A tale of funny behavior modification for the kindergarten set.

BetterNot! And the Tale of Bratsville


An eerie purple creature teaches a town of rude children an important lesson in this fantastical children’s book. 

The kids aren’t very nice in a town dubbed Bratsville. They pick their noses, scream and shout, and misbehave in every situation—much to the chagrin of their helpless parents, who can do very little to quell their children’s ridiculous behavior. Nothing, it seems, can get the kids to be polite, conscientious members of society. The book blames sweets or smothering parents as possible sources of the brattiness, but it’s not until a mysterious, swampy purple being called the BetterNot comes to town that the children behave properly. BetterNot teaches every child that his or her behavior has consequences. For instance, Lilly Loudmouth calls people names, so BetterNot, using magical powers, makes sure that she’s transformed into a creature for doing so. Patrick Puncher has a habit of beating on his friends, and BetterNot warns him that he could end up hitting himself in the face. This continues until he expertly deals with all the problem children in town. After he finishes his mission of debratification, Bratsville is renamed Angelsville, as all the kids are now perfectly behaved. Del Vecchio (The Pearl of Anton, 2004) certainly has a grasp on how to engage parents and young readers alike. The book is part fun bedtime story and part cautionary tale and thus serves dual purposes: to delight children with rhyming prose and colorful, engaging illustrations and to dictate to them that certain behaviors aren’t acceptable in society. Such warning statements are a foundational aspect of parenting—how many children have been told not to make a face, lest it stick like that forever?—and this book offers a nice way for parents to get in on the joke while reinforcing their child’s good behavior. (After all, one never knows when BetterNot will be right around the corner.) Fong’s illustrations, meanwhile, are brightly hued and expertly drawn. This funny, thoughtful work may be very helpful for caretakers trying to curb children’s less-than-savory actions.

A tale of funny behavior modification for the kindergarten set.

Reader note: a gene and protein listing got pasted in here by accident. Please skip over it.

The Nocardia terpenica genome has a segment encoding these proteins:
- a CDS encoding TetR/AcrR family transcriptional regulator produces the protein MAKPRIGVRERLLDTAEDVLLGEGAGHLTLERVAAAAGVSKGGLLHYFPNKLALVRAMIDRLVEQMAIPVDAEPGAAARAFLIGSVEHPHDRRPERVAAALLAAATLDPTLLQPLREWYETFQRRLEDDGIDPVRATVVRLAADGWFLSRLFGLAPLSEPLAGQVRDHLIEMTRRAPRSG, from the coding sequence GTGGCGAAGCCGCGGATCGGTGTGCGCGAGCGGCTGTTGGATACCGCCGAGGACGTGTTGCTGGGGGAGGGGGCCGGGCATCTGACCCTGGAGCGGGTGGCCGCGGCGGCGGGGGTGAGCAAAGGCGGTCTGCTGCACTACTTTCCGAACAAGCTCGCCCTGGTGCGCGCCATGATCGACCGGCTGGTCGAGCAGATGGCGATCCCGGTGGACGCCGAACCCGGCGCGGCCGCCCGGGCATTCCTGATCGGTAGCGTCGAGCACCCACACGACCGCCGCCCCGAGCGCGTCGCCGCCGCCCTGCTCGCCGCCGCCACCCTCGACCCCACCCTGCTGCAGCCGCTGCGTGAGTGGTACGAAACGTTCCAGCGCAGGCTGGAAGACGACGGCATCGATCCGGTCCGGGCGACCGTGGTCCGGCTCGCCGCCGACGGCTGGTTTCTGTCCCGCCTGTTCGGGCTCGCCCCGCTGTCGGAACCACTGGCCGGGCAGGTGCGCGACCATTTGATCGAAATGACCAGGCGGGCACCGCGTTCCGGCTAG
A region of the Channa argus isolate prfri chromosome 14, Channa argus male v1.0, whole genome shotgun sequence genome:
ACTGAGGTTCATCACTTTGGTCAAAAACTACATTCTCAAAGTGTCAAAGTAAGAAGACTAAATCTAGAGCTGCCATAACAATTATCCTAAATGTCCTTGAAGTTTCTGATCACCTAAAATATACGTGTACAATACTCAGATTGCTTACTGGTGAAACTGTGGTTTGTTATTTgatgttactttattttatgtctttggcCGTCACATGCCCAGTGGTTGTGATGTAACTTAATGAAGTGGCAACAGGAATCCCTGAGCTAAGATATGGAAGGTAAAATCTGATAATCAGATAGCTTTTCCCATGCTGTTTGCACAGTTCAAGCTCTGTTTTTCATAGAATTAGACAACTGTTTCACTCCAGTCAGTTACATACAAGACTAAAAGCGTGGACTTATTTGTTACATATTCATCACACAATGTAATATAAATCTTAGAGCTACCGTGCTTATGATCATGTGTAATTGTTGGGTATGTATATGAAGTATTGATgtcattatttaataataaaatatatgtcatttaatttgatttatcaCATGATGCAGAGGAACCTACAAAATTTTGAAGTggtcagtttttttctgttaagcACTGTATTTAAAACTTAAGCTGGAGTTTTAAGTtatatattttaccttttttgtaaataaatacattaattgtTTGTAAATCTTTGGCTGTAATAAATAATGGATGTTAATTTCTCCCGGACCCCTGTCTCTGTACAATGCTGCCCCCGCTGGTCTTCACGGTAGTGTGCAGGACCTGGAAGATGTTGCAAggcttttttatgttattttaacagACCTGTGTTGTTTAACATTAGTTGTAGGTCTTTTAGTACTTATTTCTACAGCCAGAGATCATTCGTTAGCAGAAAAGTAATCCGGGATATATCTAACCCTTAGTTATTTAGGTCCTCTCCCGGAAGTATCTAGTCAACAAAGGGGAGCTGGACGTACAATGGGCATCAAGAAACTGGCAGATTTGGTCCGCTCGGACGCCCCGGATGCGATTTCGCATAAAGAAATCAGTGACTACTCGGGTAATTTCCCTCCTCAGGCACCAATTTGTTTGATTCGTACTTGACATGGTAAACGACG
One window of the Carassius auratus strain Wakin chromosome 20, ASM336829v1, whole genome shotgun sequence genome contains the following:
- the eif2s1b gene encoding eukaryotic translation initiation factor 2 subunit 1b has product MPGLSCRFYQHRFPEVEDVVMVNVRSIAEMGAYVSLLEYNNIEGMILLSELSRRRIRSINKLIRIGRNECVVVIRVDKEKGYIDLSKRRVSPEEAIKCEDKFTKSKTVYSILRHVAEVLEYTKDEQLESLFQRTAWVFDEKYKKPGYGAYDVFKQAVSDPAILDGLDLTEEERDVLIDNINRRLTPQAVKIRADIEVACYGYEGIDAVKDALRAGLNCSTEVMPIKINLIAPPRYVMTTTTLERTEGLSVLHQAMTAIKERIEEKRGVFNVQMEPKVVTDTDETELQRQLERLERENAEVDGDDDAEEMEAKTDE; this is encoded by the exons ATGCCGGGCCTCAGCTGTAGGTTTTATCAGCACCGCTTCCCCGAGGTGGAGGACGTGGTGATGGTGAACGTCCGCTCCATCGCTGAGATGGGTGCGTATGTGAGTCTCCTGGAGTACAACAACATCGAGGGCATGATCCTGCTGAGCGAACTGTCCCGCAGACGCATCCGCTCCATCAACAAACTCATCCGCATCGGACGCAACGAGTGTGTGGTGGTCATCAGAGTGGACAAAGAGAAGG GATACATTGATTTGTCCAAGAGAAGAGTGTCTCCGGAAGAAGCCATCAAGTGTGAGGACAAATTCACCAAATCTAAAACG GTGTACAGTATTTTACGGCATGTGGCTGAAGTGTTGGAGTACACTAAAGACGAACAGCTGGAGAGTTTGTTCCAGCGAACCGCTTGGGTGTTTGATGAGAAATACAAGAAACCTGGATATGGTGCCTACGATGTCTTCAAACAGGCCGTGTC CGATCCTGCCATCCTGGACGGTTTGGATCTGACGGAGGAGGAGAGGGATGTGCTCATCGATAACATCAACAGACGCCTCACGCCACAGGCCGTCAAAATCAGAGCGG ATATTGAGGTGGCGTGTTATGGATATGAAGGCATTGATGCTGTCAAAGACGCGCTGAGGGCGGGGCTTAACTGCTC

Pub Date: June 18, 2015

ISBN: 978-0-692-47105-0

Page Count: 36

Publisher: CreateSpace

Review Posted Online: Aug. 12, 2015

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A sweet, soft conversation starter and a charming gift.

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A paean to teachers and their surrogates everywhere.

This gentle ode to a teacher’s skill at inspiring, encouraging, and being a role model is spoken, presumably, from a child’s viewpoint. However, the voice could equally be that of an adult, because who can’t look back upon teachers or other early mentors who gave of themselves and offered their pupils so much? Indeed, some of the self-aware, self-assured expressions herein seem perhaps more realistic as uttered from one who’s already grown. Alternatively, readers won’t fail to note that this small book, illustrated with gentle soy-ink drawings and featuring an adult-child bear duo engaged in various sedentary and lively pursuits, could just as easily be about human parent- (or grandparent-) child pairs: some of the softly colored illustrations depict scenarios that are more likely to occur within a home and/or other family-oriented setting. Makes sense: aren’t parents and other close family members children’s first teachers? This duality suggests that the book might be best shared one-on-one between a nostalgic adult and a child who’s developed some self-confidence, having learned a thing or two from a parent, grandparent, older relative, or classroom instructor.

A sweet, soft conversation starter and a charming gift. (Picture book. 4-7)

Pub Date: March 1, 2017

ISBN: 978-1-943200-08-5

Page Count: 32

Publisher: Compendium

Review Posted Online: Dec. 14, 2016

Kirkus Reviews Issue: Jan. 1, 2017

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More gift book than storybook, this is a meaningful addition to nursery bookshelves


A young child explores the unlimited potential inherent in all humans.

“Have you ever wondered why you are here?” asks the second-person narration. There is no one like you. Maybe you’re here to make a difference with your uniqueness; maybe you will speak for those who can’t or use your gifts to shine a light into the darkness. The no-frills, unrhymed narrative encourages readers to follow their hearts and tap into their limitless potential to be anything and do anything. The precisely inked and colored artwork plays with perspective from the first double-page spread, in which the child contemplates a mountain (or maybe an iceberg) in their hands. Later, they stand on a ladder to place white spots on tall, red mushrooms. The oversized flora and fauna seem to symbolize the presumptively insurmountable, reinforcing the book’s message that anything is possible. This quiet read, with its sophisticated central question, encourages children to reach for their untapped potential while reminding them it won’t be easy—they will make messes and mistakes—but the magic within can help overcome falls and failures. It’s unlikely that members of the intended audience have begun to wonder about their life’s purpose, but this life-affirming mood piece has honorable intentions. The child, accompanied by an adorable piglet and sporting overalls and a bird-beaked cap made of leaves, presents white.

More gift book than storybook, this is a meaningful addition to nursery bookshelves . (Picture book. 2-8)

Pub Date: Sept. 15, 2019

ISBN: 978-1-946873-75-0

Page Count: 40

Publisher: Compendium

Review Posted Online: May 22, 2019

Kirkus Reviews Issue: June 15, 2019

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